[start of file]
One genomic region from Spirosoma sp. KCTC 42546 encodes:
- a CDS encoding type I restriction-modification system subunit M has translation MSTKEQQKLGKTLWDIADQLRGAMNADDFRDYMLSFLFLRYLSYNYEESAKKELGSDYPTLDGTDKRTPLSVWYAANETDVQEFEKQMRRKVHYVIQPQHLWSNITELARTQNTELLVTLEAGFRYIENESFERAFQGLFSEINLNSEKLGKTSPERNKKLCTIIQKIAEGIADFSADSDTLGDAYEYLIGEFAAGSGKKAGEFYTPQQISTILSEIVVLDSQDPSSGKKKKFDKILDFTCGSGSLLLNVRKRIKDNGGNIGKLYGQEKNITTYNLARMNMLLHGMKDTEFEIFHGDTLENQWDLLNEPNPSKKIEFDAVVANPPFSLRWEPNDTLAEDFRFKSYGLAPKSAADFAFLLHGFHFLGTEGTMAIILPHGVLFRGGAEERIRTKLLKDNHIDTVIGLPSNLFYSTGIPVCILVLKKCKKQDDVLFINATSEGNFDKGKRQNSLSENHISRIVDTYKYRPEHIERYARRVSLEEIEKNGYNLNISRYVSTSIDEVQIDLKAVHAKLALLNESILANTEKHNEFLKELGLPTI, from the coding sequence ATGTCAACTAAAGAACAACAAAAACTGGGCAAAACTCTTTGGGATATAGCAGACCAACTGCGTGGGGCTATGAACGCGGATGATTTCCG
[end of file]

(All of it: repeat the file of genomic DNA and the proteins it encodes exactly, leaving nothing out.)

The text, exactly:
One genomic region from Spirosoma sp. KCTC 42546 encodes:
- a CDS encoding type I restriction-modification system subunit M has translation MSTKEQQKLGKTLWDIADQLRGAMNADDFRDYMLSFLFLRYLSYNYEESAKKELGSDYPTLDGTDKRTPLSVWYAANETDVQEFEKQMRRKVHYVIQPQHLWSNITELARTQNTELLVTLEAGFRYIENESFERAFQGLFSEINLNSEKLGKTSPERNKKLCTIIQKIAEGIADFSADSDTLGDAYEYLIGEFAAGSGKKAGEFYTPQQISTILSEIVVLDSQDPSSGKKKKFDKILDFTCGSGSLLLNVRKRIKDNGGNIGKLYGQEKNITTYNLARMNMLLHGMKDTEFEIFHGDTLENQWDLLNEPNPSKKIEFDAVVANPPFSLRWEPNDTLAEDFRFKSYGLAPKSAADFAFLLHGFHFLGTEGTMAIILPHGVLFRGGAEERIRTKLLKDNHIDTVIGLPSNLFYSTGIPVCILVLKKCKKQDDVLFINATSEGNFDKGKRQNSLSENHISRIVDTYKYRPEHIERYARRVSLEEIEKNGYNLNISRYVSTSIDEVQIDLKAVHAKLALLNESILANTEKHNEFLKELGLPTI, from the coding sequence ATGTCAACTAAAGAACAACAAAAACTGGGCAAAACTCTTTGGGATATAGCAGACCAACTGCGTGGGGCTATGAACGCGGATGATTTCCG